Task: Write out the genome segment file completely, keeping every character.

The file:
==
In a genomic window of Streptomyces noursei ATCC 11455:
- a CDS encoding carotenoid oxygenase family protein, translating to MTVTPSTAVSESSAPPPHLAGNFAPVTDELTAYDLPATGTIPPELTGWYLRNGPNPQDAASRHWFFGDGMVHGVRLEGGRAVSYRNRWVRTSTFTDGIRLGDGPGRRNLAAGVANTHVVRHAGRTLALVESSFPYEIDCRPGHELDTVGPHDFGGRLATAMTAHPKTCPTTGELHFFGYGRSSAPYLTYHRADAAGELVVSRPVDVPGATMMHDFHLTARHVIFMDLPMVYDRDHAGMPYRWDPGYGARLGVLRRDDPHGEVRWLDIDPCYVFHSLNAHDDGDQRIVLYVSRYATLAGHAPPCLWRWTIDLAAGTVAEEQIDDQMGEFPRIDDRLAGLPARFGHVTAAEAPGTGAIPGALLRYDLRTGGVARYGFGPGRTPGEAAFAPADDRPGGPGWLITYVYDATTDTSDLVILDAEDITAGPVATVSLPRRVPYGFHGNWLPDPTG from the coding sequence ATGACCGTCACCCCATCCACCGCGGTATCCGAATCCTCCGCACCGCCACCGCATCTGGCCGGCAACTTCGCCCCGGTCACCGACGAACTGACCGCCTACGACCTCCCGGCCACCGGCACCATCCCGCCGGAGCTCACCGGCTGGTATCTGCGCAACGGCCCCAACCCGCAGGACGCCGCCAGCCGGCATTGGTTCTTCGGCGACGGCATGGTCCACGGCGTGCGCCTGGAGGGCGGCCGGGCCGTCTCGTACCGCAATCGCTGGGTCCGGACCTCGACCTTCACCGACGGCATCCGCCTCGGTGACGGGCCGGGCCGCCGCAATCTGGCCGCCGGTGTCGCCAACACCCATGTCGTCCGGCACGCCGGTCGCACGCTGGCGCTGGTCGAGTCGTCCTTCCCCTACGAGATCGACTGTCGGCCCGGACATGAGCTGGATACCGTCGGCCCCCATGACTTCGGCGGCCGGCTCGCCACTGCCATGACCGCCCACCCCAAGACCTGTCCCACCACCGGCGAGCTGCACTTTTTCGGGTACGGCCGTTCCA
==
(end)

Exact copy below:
In a genomic window of Streptomyces noursei ATCC 11455:
- a CDS encoding carotenoid oxygenase family protein, translating to MTVTPSTAVSESSAPPPHLAGNFAPVTDELTAYDLPATGTIPPELTGWYLRNGPNPQDAASRHWFFGDGMVHGVRLEGGRAVSYRNRWVRTSTFTDGIRLGDGPGRRNLAAGVANTHVVRHAGRTLALVESSFPYEIDCRPGHELDTVGPHDFGGRLATAMTAHPKTCPTTGELHFFGYGRSSAPYLTYHRADAAGELVVSRPVDVPGATMMHDFHLTARHVIFMDLPMVYDRDHAGMPYRWDPGYGARLGVLRRDDPHGEVRWLDIDPCYVFHSLNAHDDGDQRIVLYVSRYATLAGHAPPCLWRWTIDLAAGTVAEEQIDDQMGEFPRIDDRLAGLPARFGHVTAAEAPGTGAIPGALLRYDLRTGGVARYGFGPGRTPGEAAFAPADDRPGGPGWLITYVYDATTDTSDLVILDAEDITAGPVATVSLPRRVPYGFHGNWLPDPTG from the coding sequence ATGACCGTCACCCCATCCACCGCGGTATCCGAATCCTCCGCACCGCCACCGCATCTGGCCGGCAACTTCGCCCCGGTCACCGACGAACTGACCGCCTACGACCTCCCGGCCACCGGCACCATCCCGCCGGAGCTCACCGGCTGGTATCTGCGCAACGGCCCCAACCCGCAGGACGCCGCCAGCCGGCATTGGTTCTTCGGCGACGGCATGGTCCACGGCGTGCGCCTGGAGGGCGGCCGGGCCGTCTCGTACCGCAATCGCTGGGTCCGGACCTCGACCTTCACCGACGGCATCCGCCTCGGTGACGGGCCGGGCCGCCGCAATCTGGCCGCCGGTGTCGCCAACACCCATGTCGTCCGGCACGCCGGTCGCACGCTGGCGCTGGTCGAGTCGTCCTTCCCCTACGAGATCGACTGTCGGCCCGGACATGAGCTGGATACCGTCGGCCCCCATGACTTCGGCGGCCGGCTCGCCACTGCCATGACCGCCCACCCCAAGACCTGTCCCACCACCGGCGAGCTGCACTTTTTCGGGTACGGCCGTTCCA